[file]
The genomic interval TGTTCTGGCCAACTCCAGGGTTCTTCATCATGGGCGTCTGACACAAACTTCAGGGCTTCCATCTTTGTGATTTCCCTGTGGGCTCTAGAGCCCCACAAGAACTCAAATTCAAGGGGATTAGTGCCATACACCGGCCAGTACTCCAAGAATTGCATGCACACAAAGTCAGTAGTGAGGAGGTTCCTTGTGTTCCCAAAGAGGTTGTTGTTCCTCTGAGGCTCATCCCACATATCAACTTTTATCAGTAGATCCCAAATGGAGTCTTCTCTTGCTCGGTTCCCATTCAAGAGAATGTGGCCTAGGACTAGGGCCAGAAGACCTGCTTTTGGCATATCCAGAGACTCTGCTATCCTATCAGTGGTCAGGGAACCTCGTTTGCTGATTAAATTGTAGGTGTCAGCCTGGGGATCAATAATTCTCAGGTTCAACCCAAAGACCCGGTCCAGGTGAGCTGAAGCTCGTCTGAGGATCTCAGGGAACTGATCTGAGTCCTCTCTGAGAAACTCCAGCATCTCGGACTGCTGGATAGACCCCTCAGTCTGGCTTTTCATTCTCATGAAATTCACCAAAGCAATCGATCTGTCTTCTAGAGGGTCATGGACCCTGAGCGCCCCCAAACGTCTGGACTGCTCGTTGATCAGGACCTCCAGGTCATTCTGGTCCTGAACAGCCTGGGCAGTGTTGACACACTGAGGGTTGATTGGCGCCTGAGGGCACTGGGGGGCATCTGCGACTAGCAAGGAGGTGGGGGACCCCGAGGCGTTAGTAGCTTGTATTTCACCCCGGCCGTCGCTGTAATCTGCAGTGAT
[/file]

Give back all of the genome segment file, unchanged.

The genomic interval TGTTCTGGCCAACTCCAGGGTTCTTCATCATGGGCGTCTGACACAAACTTCAGGGCTTCCATCTTTGTGATTTCCCTGTGGGCTCTAGAGCCCCACAAGAACTCAAATTCAAGGGGATTAGTGCCATACACCGGCCAGTACTCCAAGAATTGCATGCACACAAAGTCAGTAGTGAGGAGGTTCCTTGTGTTCCCAAAGAGGTTGTTGTTCCTCTGAGGCTCATCCCACATATCAACTTTTATCAGTAGATCCCAAATGGAGTCTTCTCTTGCTCGGTTCCCATTCAAGAGAATGTGGCCTAGGACTAGGGCCAGAAGACCTGCTTTTGGCATATCCAGAGACTCTGCTATCCTATCAGTGGTCAGGGAACCTCGTTTGCTGATTAAATTGTAGGTGTCAGCCTGGGGATCAATAATTCTCAGGTTCAACCCAAAGACCCGGTCCAGGTGAGCTGAAGCTCGTCTGAGGATCTCAGGGAACTGATCTGAGTCCTCTCTGAGAAACTCCAGCATCTCGGACTGCTGGATAGACCCCTCAGTCTGGCTTTTCATTCTCATGAAATTCACCAAAGCAATCGATCTGTCTTCTAGAGGGTCATGGACCCTGAGCGCCCCCAAACGTCTGGACTGCTCGTTGATCAGGACCTCCAGGTCATTCTGGTCCTGAACAGCCTGGGCAGTGTTGACACACTGAGGGTTGATTGGCGCCTGAGGGCACTGGGGGGCATCTGCGACTAGCAAGGAGGTGGGGGACCCCGAGGCGTTAGTAGCTTGTATTTCACCCCGGCCGTCGCTGTAATCTGCAGTGAT